January 25, 2017

Charity, Justice and Metrics

I was recently asked how to measure the effectiveness of outreach that congregations do. My response included three things. To begin, we have to clarify what we mean by "outreach." Outreach is often a term we lump together work that could be defined as charity, justice and evangelism. These are all important but different things. At the same time, I think they are helpful for answering a question about metrics.

1) Charity: Being charitable or merciful, doing acts of kindness-however described-is a historic and biblically-rooted spiritual practice. It is not justice. It does not seek to change unjust conditions. It is simply an act of self-less love. How do you measure effective charity? By how many people in your congregation are engaged in acts of kindness to the marginalized. Any committee or team that is responsible for coordinating the charitable work of a congregation should aim for every active Christian in that congregation to be engaged in charity as spiritual discipline.

2) Justice: As I said above, justice seeks to change unjust conditions. Charity tends to alleviate the pain of unjust conditions but does reverse them. You can bring lunch to an unemployed woman under the poverty line. But a job moves towards justice for her. An outreach committee or team should be asking themselves, are our efforts among the marginalized changing unjust conditions or simply offering temporary alleviation of injustice? If, for example, you work with the poor and some are getting out of poverty than you are contributing to justice. And a side note, justice won't be found without the establishment of relationships that offer dignity to those who serve and those served. It happens when the have's realize they need the have-not's as much as the other way around.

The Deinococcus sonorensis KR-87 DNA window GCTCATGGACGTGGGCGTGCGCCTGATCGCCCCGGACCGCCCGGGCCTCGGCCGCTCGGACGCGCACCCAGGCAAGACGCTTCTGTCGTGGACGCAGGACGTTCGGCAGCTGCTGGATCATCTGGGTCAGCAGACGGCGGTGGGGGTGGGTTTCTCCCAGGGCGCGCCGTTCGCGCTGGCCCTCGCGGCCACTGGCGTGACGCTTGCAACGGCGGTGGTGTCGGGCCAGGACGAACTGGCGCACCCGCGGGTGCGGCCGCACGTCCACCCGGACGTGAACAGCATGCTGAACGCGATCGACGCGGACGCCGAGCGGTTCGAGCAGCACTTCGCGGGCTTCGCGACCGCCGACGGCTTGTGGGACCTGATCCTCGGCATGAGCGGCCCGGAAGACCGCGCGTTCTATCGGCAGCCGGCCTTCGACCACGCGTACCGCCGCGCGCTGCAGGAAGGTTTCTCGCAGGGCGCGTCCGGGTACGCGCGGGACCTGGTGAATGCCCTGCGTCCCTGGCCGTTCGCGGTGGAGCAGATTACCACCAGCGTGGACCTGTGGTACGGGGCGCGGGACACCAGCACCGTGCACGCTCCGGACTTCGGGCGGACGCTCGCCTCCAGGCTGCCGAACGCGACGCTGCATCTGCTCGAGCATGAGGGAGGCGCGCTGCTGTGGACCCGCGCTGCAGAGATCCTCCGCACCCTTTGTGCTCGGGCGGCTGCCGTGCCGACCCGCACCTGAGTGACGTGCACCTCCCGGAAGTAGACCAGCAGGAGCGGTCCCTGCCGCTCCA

3) Evangelism: You cannot read Acts without noticing incredible growth. Considering how much mention of economic sharing, healing, as well as, orphans and widows it is safe to say that a significant portion of this exponential growth was from those on the margins--the sick, poor and outcast. If you want to measure how effective your outreach efforts are, then measure how many you serve genuinely enter into Christian community. Not through coercion but through the equitable and winsome invitation of the good news of God. Chances are these folks may not feel at home in upper class congregations, I would argue then that it makes sense to start missional communities among these people in which they can lead and shape new Christian communities.

How many of your members are engaged in charity?
How many lives are genuinely changed through your work for justice?
How many respond to these acts as an embodiment of the gospel?
Have "small batch" Christian communities emerged due to your work?

Those are metrics that I think work. What do you think?

I wrote about this a couple other times. You can find those articles here.